Manitoba

NDP promises to restore special drugs program

Manitoba New Democrats are promising to restore a special-drugs program that used to cover the pharmacare deductible for people with chronic and serious illnesses.

Province paid deductible for chronic patients from 1968 to 2018

NDP leader Wab Kinew stood inside a Silver Heights pharmacy and pledged to restore a provincial special-drugs program. (Lyza Sale/CBC)

Manitoba New Democrats are promising to restore a special-drugs program that used to cover the pharmacare deductible for people with chronic and serious illnesses.

NDP leader Wab Kinew promised Tuesday to restore the $900,000-a-year program, which Manitoba offered from 1968 until 2018.

About 1,100 Manitobans with illnesses such as diabetes and cystic fibrosis were served by the program before it ended on April 1, 2018.

"Since that program was ended, folks  that were previously covered by that program were moved over to pharmacare and has to start paying deductibles and in some cases, very very expensive deductibles," Kinew said inside a pharmacy in the St James neighbourhood of Silver Heights.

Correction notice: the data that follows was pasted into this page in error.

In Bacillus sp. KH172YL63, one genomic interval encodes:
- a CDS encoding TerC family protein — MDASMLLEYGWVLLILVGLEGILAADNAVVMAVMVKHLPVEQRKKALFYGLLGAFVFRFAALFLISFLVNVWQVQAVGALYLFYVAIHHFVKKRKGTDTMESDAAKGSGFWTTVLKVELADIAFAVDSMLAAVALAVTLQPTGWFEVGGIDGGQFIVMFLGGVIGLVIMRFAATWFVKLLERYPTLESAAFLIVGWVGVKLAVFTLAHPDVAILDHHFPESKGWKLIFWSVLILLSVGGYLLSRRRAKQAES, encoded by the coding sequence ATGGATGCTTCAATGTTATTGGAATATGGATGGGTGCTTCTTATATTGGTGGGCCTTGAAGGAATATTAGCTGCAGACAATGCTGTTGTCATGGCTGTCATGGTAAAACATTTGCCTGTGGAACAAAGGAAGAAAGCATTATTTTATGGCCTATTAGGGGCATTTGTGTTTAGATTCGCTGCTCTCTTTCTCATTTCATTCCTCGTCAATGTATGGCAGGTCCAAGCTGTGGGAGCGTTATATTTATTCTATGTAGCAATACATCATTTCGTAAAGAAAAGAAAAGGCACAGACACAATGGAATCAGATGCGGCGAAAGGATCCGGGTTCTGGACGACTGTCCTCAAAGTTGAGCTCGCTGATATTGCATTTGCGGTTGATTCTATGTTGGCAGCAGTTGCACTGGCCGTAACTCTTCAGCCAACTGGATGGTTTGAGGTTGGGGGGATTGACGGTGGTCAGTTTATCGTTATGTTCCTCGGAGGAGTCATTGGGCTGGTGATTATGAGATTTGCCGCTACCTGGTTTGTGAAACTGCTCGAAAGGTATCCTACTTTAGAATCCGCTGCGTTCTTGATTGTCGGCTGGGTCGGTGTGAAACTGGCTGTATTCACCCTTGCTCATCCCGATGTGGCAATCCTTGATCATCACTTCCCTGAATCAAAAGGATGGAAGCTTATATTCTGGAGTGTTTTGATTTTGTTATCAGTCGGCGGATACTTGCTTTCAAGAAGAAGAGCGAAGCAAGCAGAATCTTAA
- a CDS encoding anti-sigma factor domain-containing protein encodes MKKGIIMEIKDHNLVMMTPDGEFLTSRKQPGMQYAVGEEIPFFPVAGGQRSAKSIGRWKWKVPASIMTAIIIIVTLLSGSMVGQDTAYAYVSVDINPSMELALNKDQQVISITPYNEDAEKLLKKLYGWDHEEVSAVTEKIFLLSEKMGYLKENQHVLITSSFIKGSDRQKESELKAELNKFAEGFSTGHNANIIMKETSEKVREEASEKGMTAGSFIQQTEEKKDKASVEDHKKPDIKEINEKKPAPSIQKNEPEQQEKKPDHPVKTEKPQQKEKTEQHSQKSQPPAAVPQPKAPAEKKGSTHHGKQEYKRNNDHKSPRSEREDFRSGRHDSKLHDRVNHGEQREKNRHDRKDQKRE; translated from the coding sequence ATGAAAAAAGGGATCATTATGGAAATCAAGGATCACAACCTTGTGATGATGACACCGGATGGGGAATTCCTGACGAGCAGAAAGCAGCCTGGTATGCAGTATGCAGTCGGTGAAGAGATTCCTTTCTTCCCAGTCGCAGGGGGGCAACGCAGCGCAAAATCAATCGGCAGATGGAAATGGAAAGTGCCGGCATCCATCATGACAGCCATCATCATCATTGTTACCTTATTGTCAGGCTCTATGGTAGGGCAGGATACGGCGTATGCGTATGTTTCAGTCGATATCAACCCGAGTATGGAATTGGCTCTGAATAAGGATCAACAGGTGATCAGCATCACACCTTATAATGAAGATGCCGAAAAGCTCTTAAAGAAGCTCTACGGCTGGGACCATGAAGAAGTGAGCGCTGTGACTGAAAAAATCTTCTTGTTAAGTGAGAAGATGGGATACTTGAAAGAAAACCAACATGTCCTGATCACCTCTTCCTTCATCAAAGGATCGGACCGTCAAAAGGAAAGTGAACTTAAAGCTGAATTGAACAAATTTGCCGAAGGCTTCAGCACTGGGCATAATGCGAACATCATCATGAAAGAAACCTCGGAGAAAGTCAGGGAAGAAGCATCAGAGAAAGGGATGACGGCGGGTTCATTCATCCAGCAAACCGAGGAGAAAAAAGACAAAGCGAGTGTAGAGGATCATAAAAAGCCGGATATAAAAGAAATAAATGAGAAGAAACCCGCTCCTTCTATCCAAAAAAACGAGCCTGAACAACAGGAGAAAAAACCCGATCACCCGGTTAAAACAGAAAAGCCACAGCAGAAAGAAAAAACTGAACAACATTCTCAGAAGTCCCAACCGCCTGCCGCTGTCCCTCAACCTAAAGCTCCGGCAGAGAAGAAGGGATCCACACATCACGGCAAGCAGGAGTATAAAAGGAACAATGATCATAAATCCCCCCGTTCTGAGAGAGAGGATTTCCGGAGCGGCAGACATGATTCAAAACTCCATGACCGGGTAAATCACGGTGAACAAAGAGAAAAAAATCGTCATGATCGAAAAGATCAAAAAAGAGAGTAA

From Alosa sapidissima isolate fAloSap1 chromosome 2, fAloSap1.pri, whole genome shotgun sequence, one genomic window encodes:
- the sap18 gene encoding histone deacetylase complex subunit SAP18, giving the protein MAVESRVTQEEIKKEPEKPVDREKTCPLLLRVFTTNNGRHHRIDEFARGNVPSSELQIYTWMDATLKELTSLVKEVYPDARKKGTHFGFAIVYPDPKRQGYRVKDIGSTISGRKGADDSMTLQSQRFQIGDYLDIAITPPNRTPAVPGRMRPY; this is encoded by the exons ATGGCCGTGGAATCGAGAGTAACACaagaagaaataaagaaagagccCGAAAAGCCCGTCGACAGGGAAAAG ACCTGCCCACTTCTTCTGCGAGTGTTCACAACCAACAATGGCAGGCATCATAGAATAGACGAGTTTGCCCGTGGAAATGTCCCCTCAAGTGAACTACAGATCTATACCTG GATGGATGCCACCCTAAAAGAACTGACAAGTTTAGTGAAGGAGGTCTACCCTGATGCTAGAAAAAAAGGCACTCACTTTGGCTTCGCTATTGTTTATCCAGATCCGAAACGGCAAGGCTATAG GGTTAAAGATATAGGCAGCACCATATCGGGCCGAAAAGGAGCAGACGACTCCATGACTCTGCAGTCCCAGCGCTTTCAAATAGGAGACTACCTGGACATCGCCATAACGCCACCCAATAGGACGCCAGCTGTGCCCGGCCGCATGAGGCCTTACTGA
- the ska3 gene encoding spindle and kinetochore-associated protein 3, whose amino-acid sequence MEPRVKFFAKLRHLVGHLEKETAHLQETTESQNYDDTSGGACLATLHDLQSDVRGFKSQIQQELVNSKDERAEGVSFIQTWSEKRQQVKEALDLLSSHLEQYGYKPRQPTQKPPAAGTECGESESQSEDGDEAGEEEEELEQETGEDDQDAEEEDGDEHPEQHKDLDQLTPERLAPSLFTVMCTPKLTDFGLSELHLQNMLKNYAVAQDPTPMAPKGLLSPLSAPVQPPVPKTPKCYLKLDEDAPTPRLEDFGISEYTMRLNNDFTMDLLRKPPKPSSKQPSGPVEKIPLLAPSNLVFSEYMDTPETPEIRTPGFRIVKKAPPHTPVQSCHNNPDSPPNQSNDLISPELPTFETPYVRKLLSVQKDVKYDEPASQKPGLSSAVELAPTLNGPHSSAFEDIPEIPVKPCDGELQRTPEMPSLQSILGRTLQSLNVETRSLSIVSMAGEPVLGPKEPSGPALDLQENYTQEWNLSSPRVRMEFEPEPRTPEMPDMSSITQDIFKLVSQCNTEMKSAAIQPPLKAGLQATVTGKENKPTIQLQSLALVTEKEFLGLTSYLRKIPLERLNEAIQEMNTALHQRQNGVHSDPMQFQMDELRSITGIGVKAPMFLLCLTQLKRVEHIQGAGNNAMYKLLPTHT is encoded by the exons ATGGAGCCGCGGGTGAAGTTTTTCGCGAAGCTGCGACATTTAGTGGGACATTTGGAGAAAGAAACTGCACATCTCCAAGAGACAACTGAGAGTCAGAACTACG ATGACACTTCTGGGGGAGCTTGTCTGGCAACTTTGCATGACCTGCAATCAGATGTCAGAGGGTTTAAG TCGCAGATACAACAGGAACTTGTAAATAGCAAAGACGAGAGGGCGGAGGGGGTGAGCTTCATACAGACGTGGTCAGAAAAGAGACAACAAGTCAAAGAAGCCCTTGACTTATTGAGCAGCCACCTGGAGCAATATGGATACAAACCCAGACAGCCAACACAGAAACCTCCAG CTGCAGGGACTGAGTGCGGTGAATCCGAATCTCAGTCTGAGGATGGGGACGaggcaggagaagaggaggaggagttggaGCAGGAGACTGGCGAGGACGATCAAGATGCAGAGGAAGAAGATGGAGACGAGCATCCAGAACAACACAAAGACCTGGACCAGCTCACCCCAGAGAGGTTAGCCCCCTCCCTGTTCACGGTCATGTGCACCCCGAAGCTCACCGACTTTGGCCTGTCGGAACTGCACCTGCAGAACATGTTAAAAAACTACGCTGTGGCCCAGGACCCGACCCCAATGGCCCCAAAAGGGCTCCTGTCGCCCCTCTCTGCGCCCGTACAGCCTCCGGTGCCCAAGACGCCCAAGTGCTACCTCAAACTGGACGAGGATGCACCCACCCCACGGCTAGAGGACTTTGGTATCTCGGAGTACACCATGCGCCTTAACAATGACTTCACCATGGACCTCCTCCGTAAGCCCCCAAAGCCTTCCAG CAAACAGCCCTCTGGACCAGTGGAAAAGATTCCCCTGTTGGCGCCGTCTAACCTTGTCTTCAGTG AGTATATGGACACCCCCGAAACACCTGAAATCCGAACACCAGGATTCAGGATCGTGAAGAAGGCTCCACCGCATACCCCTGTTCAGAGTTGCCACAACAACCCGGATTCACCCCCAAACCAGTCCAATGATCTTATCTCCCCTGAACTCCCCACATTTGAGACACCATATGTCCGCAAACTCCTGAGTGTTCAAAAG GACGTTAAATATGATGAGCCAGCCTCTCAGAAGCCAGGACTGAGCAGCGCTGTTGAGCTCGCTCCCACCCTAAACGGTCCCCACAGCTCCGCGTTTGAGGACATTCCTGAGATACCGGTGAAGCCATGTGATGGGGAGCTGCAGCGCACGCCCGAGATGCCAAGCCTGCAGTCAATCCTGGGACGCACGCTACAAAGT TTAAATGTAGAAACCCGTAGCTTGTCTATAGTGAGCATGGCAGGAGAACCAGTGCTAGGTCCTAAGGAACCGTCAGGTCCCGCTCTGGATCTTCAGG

"This has made life more burdensome, more difficult."

During last week's leaders' debate, Kinew told the story of Devin Rey, a cystic fibrosis patient who cancelled his wedding after the program ended.

He accompanied Kinew to Tuesday's announcement and said the end of the special drugs program has cost him about $500 a year.

In response to the NDP announcement, PC Morden-Winkler candidate Cameron Friesen said in a statement that Kinew is "advocating for two-tiered health care that provides an inequitable level of support."

In July, the Manitoba Liberals made a similar pledge to restore the special-drugs program.

On Tuesday, Kinew also pledged to freeze the pharmacare deductible in Manitoba, a move he said would not cost the province anything.

He also promised an NDP government would increase the use of generic drugs, bring in bio-similar medications to expensive biological drugs such as Enbrel and Remicade and look at bulk purchases of medications, along with other provinces, in order to save money.

Friesen said Kinew is unaware Manitoba already co-operates with other provinces to buy medications in bulk and also allows physicians to prescribe bio-similar medications.

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